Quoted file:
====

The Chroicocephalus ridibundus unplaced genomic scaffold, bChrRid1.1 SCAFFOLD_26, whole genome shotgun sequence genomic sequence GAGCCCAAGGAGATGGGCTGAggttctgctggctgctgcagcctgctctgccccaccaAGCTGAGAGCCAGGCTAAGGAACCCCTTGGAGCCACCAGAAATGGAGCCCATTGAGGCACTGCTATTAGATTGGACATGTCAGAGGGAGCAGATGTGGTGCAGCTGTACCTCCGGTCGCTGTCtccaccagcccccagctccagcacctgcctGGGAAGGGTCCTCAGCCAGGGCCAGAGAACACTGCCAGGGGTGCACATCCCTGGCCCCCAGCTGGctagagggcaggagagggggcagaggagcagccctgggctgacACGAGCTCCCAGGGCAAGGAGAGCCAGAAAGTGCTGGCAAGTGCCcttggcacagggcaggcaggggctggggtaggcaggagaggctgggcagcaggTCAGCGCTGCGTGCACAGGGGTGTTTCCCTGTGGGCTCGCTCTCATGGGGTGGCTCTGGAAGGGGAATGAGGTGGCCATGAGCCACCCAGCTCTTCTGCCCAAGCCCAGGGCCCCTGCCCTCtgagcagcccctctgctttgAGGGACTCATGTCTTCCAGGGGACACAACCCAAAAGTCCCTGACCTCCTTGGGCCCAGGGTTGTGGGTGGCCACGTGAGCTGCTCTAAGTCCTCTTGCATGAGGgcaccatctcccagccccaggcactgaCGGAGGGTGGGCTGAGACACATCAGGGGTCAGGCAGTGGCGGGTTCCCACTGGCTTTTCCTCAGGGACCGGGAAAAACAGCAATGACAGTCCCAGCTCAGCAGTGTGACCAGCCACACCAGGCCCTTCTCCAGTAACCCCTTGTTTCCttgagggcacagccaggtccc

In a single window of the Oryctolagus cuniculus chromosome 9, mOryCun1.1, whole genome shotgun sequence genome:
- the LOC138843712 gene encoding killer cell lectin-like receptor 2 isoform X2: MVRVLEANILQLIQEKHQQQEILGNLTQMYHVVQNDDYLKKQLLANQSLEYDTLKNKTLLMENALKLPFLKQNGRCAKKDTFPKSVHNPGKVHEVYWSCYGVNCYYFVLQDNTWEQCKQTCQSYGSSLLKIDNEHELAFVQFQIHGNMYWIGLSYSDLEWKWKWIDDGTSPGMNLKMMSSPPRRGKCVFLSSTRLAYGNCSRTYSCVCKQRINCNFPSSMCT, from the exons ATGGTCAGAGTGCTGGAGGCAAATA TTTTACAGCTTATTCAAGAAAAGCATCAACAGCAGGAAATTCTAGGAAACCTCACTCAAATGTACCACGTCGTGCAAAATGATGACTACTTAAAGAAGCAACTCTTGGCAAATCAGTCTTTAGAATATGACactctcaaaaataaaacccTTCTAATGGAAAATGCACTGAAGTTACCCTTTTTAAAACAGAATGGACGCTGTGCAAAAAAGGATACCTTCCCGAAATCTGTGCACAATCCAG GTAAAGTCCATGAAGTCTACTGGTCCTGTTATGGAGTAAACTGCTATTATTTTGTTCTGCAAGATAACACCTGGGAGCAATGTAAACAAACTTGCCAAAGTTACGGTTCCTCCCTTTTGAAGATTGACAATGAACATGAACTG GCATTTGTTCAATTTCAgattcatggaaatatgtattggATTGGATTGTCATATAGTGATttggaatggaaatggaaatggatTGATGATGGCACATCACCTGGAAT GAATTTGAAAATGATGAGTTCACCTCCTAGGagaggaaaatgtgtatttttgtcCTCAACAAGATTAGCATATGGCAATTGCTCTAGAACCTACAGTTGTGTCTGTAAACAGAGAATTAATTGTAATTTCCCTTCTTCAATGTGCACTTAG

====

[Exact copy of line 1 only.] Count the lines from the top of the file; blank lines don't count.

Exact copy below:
The Chroicocephalus ridibundus unplaced genomic scaffold, bChrRid1.1 SCAFFOLD_26, whole genome shotgun sequence genomic sequence GAGCCCAAGGAGATGGGCTGAggttctgctggctgctgcagcctgctctgccccaccaAGCTGAGAGCCAGGCTAAGGAACCCCTTGGAGCCACCAGAAATGGAGCCCATTGAGGCACTGCTATTAGATTGGACATGTCAGAGGGAGCAGATGTGGTGCAGCTGTACCTCCGGTCGCTGTCtccaccagcccccagctccagcacctgcctGGGAAGGGTCCTCAGCCAGGGCCAGAGAACACTGCCAGGGGTGCACATCCCTGGCCCCCAGCTGGctagagggcaggagagggggcagaggagcagccctgggctgacACGAGCTCCCAGGGCAAGGAGAGCCAGAAAGTGCTGGCAAGTGCCcttggcacagggcaggcaggggctggggtaggcaggagaggctgggcagcaggTCAGCGCTGCGTGCACAGGGGTGTTTCCCTGTGGGCTCGCTCTCATGGGGTGGCTCTGGAAGGGGAATGAGGTGGCCATGAGCCACCCAGCTCTTCTGCCCAAGCCCAGGGCCCCTGCCCTCtgagcagcccctctgctttgAGGGACTCATGTCTTCCAGGGGACACAACCCAAAAGTCCCTGACCTCCTTGGGCCCAGGGTTGTGGGTGGCCACGTGAGCTGCTCTAAGTCCTCTTGCATGAGGgcaccatctcccagccccaggcactgaCGGAGGGTGGGCTGAGACACATCAGGGGTCAGGCAGTGGCGGGTTCCCACTGGCTTTTCCTCAGGGACCGGGAAAAACAGCAATGACAGTCCCAGCTCAGCAGTGTGACCAGCCACACCAGGCCCTTCTCCAGTAACCCCTTGTTTCCttgagggcacagccaggtccc